Do You Categorize Your Friends By How Much They Make?
You did not misread the title. There are some folks who do this! Now before you come for me in the comments, please know I’m not one of them–though the idea is very interesting to say the least.
Each of us are on our own journey that comes with its own set of struggles and accomplishments. Some will earn more money than others, and some don’t care as much about what their paycheck reads so long as they’re making a difference. A high salary doesn’t equate to being a good person and vice versa.
All of my friends fall in different areas of the socioeconomic spectrum. I’m thankful to know great people who make just enough and some who are top earners. One of the great things about our friendships is how we don’t judge each other by material things. Yet there are people I know who do in many ways and feel justified with their decision.
What do you do if you want to plan a trip or event and know a good friend is unable to cover their own costs?
You might offer to pay for them or leave the option on the table to see if they can come up with the necessary funds on their own. I personally choose the latter option as constantly paying for someone is taxing on my own finances. I also don’t want to get into the habit where an expectation develops for me to constantly do so. Unfortunately I’ve been in this position where a friend or family member got a little too comfortable with my husband and I picking up their tab. It’s not fair in any way.
Whether we’re planning something big or a last-minute gathering, we always try to give the proper heads up so everyone can plan accordingly. Schedules are crazy enough to coordinate as is! It’s always good for anyone–regardless of their finances–to have a little breathing room when the time comes to shell out some coins. Heck, there were situations when we needed extra time to attend a trip with friends who make twice as much as us. They never thought or treated us as “poor folk” and we refuse to do the same to anyone else.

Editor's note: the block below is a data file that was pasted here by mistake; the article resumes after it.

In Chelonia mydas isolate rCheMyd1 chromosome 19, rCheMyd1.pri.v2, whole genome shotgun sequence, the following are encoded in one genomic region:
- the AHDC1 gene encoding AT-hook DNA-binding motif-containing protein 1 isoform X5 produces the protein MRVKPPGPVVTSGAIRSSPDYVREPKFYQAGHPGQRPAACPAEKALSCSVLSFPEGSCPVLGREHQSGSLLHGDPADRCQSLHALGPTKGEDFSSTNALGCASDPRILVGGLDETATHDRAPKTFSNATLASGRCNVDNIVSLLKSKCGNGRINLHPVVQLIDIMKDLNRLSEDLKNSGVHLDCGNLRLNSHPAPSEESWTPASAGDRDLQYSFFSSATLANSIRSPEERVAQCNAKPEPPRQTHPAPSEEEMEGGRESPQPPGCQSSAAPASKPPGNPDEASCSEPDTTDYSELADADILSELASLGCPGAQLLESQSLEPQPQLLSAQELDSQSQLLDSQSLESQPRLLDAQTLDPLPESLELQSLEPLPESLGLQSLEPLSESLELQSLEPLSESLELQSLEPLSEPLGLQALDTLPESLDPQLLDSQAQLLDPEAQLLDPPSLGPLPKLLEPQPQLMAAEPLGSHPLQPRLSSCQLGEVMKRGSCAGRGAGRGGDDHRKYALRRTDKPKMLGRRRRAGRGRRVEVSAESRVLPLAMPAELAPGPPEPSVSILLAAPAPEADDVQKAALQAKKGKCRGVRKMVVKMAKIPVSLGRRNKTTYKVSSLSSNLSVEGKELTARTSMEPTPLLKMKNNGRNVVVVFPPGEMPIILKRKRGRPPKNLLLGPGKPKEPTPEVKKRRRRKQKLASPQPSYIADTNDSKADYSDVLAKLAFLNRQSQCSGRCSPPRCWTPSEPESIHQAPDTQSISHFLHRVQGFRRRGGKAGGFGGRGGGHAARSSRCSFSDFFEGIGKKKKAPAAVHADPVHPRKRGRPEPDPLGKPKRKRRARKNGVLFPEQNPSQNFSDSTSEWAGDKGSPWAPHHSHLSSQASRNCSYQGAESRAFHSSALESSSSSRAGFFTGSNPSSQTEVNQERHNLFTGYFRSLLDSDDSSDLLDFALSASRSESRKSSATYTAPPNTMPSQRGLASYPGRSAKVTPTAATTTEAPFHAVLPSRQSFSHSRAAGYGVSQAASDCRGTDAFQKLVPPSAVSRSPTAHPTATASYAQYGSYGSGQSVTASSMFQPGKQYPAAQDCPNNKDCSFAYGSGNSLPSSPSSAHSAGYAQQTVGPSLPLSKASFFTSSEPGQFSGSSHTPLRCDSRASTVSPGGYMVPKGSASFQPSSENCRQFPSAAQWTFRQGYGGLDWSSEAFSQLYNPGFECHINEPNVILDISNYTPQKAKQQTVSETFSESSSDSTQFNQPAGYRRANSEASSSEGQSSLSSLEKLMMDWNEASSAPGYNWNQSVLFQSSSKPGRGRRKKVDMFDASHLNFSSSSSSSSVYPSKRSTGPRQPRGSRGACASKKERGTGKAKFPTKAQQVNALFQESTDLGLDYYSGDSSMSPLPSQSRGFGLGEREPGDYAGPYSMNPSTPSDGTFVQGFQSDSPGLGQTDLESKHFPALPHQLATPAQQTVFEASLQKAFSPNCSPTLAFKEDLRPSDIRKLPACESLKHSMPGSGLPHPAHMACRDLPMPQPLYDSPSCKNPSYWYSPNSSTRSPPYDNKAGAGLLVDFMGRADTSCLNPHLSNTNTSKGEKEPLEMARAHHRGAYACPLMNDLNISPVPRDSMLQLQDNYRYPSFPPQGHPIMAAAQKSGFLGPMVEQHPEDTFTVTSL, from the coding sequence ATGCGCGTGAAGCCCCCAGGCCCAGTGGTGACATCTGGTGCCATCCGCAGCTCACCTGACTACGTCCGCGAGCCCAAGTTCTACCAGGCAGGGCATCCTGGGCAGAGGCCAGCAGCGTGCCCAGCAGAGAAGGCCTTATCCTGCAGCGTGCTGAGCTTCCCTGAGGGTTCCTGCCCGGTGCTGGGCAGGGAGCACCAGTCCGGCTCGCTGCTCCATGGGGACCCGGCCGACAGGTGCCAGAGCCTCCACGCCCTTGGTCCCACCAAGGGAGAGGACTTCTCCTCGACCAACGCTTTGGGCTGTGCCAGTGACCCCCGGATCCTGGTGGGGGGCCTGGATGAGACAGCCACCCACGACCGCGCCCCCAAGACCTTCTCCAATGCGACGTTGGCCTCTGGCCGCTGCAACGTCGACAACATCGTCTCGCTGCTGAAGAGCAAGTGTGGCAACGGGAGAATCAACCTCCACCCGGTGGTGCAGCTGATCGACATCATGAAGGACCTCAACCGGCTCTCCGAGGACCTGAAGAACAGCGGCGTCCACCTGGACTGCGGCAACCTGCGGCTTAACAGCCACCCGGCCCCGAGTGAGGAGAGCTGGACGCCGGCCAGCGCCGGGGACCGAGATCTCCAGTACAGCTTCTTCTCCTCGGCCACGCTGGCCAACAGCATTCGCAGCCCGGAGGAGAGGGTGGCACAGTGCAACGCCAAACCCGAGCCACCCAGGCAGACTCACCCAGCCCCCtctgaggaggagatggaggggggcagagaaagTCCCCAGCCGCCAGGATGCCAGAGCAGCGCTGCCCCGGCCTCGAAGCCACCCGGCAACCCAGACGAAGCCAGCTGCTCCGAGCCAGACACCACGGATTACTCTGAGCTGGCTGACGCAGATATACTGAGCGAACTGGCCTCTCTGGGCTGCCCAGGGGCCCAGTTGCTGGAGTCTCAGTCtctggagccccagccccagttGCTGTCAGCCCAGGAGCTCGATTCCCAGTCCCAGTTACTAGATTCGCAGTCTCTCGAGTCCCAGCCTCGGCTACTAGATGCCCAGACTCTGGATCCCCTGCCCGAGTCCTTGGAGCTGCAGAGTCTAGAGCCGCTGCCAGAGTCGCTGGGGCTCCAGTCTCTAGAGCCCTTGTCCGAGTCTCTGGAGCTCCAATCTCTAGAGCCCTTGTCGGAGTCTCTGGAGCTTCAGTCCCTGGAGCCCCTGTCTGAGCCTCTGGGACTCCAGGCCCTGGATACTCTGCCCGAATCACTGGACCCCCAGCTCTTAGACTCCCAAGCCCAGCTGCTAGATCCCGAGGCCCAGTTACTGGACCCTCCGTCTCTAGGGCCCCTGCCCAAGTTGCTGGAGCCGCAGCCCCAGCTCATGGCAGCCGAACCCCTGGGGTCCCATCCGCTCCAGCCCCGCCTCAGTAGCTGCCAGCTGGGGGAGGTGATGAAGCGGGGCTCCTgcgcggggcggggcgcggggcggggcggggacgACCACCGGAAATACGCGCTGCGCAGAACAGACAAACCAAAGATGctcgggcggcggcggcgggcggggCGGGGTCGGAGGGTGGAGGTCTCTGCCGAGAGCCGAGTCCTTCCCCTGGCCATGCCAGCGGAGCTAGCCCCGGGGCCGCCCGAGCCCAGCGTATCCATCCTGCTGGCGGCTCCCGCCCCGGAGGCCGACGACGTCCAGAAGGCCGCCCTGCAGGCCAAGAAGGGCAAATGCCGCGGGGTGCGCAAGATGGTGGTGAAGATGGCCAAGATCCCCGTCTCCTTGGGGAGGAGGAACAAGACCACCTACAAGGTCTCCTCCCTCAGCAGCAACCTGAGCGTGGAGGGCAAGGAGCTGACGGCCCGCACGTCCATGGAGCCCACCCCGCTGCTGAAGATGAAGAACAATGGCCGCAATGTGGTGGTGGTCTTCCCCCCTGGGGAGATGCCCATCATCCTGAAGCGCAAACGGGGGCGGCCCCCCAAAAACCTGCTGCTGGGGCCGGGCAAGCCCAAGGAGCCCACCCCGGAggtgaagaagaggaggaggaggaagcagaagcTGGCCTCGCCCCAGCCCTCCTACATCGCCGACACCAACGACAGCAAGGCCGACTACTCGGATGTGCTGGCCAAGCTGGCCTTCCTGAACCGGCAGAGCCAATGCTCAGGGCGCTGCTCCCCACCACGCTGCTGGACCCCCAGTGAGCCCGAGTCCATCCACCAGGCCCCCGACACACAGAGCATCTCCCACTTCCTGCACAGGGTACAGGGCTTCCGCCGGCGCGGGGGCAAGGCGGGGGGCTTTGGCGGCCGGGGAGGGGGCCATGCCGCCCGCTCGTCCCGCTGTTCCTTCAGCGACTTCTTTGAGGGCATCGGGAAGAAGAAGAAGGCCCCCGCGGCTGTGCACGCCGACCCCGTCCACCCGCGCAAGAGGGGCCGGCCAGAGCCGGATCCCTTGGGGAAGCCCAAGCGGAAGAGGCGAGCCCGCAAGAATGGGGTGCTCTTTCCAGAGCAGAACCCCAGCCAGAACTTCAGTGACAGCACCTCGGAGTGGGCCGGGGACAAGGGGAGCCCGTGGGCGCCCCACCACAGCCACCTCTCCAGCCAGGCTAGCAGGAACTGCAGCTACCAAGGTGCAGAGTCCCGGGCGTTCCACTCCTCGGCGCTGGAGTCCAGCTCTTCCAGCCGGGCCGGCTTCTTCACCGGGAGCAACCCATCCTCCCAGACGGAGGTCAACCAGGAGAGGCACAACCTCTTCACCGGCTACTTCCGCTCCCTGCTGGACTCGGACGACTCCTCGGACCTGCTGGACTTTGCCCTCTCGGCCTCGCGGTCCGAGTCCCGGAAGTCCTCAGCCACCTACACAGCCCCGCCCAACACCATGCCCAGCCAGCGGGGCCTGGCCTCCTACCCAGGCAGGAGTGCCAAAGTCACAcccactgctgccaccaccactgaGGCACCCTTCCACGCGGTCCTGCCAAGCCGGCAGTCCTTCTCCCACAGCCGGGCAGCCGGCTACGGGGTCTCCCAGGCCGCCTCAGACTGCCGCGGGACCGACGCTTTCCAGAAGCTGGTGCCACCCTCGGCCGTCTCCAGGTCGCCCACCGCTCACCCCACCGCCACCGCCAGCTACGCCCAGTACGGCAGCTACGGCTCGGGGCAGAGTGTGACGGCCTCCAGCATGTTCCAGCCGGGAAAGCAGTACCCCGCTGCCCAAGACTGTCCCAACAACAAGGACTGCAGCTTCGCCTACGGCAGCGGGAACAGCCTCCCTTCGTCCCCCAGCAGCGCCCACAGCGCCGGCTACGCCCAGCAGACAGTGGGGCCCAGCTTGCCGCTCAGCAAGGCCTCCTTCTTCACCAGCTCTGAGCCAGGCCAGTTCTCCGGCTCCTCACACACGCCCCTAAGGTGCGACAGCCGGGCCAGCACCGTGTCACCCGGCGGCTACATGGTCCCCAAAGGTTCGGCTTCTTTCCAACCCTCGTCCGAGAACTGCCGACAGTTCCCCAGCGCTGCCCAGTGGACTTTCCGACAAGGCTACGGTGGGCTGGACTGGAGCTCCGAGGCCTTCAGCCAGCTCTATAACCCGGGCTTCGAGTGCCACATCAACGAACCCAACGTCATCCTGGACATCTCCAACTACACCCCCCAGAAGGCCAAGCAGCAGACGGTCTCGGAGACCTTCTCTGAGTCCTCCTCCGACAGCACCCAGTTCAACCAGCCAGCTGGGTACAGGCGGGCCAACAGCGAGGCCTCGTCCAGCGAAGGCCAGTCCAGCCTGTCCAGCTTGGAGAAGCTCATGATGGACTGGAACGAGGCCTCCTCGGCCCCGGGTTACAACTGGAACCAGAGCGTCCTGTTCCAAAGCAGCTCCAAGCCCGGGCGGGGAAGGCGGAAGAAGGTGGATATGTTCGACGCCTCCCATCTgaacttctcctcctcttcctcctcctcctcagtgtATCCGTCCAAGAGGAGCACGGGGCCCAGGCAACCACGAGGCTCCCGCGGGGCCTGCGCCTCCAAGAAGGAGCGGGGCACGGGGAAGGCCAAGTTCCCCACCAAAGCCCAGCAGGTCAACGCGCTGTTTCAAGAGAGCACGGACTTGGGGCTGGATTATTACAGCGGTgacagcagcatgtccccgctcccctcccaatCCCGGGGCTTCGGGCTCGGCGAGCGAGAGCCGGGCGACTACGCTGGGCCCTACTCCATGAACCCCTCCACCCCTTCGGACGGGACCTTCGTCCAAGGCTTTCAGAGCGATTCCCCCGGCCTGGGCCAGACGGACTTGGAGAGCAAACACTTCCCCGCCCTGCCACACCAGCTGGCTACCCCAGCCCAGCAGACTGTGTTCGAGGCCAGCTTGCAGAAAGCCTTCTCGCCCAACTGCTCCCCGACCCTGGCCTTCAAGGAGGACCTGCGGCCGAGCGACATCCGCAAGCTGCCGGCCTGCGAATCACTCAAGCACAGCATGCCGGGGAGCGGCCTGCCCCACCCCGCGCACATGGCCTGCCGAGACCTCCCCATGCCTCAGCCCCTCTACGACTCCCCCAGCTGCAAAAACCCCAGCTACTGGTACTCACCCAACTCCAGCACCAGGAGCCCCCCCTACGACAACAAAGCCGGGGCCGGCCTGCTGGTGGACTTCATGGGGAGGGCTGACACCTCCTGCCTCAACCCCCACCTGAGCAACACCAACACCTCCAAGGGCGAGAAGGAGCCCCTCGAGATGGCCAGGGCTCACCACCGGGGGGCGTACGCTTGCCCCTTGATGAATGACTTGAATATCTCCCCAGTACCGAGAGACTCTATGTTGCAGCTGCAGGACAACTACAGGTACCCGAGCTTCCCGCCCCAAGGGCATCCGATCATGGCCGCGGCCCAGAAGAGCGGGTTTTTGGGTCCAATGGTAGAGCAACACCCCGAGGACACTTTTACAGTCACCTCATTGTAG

“I just don’t invite people who I know lack the finances to attend,” said one of my friends.
Well that’s putting it bluntly.
I understand their sentiment. There are plenty of people in this world who feel those who make more money should foot the bill, and while that’s not a good mentality to have, neither is categorizing your friends based on their paycheck.
Those who separate their friends by their income rob themselves of a good time. It’s a really superficial idea that focuses more on money than the individual. If this was normal behavior, teachers wouldn’t associate with those in the financial industry, or another field with promises of a big pay day.
Do you think you could ever do something like this? If you could, does it make you feel bad if your friend who wasn’t invited finds out? Sooner or later they’re going to put the missing pieces together and question why you’re friends in the first place.